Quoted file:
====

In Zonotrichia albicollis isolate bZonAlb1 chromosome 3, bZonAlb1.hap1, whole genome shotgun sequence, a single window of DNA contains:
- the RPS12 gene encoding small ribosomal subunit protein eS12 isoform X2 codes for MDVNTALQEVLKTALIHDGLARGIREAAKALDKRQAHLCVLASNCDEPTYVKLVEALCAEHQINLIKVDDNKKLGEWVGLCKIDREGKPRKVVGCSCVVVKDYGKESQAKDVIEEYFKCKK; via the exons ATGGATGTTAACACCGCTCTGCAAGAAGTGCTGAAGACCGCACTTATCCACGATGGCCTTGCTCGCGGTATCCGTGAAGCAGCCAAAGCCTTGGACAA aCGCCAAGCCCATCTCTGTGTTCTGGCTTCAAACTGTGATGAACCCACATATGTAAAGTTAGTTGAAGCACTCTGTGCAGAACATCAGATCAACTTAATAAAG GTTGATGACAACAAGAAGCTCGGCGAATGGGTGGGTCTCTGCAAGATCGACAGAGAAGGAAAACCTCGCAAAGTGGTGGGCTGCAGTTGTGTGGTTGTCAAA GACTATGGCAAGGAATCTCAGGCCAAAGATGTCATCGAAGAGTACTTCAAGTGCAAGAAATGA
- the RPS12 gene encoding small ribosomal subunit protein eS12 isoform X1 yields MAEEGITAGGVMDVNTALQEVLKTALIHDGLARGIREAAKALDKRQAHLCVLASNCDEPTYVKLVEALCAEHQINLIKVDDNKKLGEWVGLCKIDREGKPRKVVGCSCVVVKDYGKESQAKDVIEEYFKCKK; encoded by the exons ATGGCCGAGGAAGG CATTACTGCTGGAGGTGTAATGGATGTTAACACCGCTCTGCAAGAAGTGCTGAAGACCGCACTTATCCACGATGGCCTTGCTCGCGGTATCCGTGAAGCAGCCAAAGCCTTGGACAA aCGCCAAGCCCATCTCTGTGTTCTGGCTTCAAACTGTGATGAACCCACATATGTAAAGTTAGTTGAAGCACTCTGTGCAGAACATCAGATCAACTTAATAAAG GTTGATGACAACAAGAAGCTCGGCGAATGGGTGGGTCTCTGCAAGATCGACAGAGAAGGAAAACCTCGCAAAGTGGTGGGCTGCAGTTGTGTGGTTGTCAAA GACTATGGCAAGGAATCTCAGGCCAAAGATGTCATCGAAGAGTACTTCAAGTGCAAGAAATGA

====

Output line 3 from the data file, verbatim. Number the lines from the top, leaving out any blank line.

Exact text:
- the RPS12 gene encoding small ribosomal subunit protein eS12 isoform X1 yields MAEEGITAGGVMDVNTALQEVLKTALIHDGLARGIREAAKALDKRQAHLCVLASNCDEPTYVKLVEALCAEHQINLIKVDDNKKLGEWVGLCKIDREGKPRKVVGCSCVVVKDYGKESQAKDVIEEYFKCKK; encoded by the exons ATGGCCGAGGAAGG CATTACTGCTGGAGGTGTAATGGATGTTAACACCGCTCTGCAAGAAGTGCTGAAGACCGCACTTATCCACGATGGCCTTGCTCGCGGTATCCGTGAAGCAGCCAAAGCCTTGGACAA aCGCCAAGCCCATCTCTGTGTTCTGGCTTCAAACTGTGATGAACCCACATATGTAAAGTTAGTTGAAGCACTCTGTGCAGAACATCAGATCAACTTAATAAAG GTTGATGACAACAAGAAGCTCGGCGAATGGGTGGGTCTCTGCAAGATCGACAGAGAAGGAAAACCTCGCAAAGTGGTGGGCTGCAGTTGTGTGGTTGTCAAA GACTATGGCAAGGAATCTCAGGCCAAAGATGTCATCGAAGAGTACTTCAAGTGCAAGAAATGA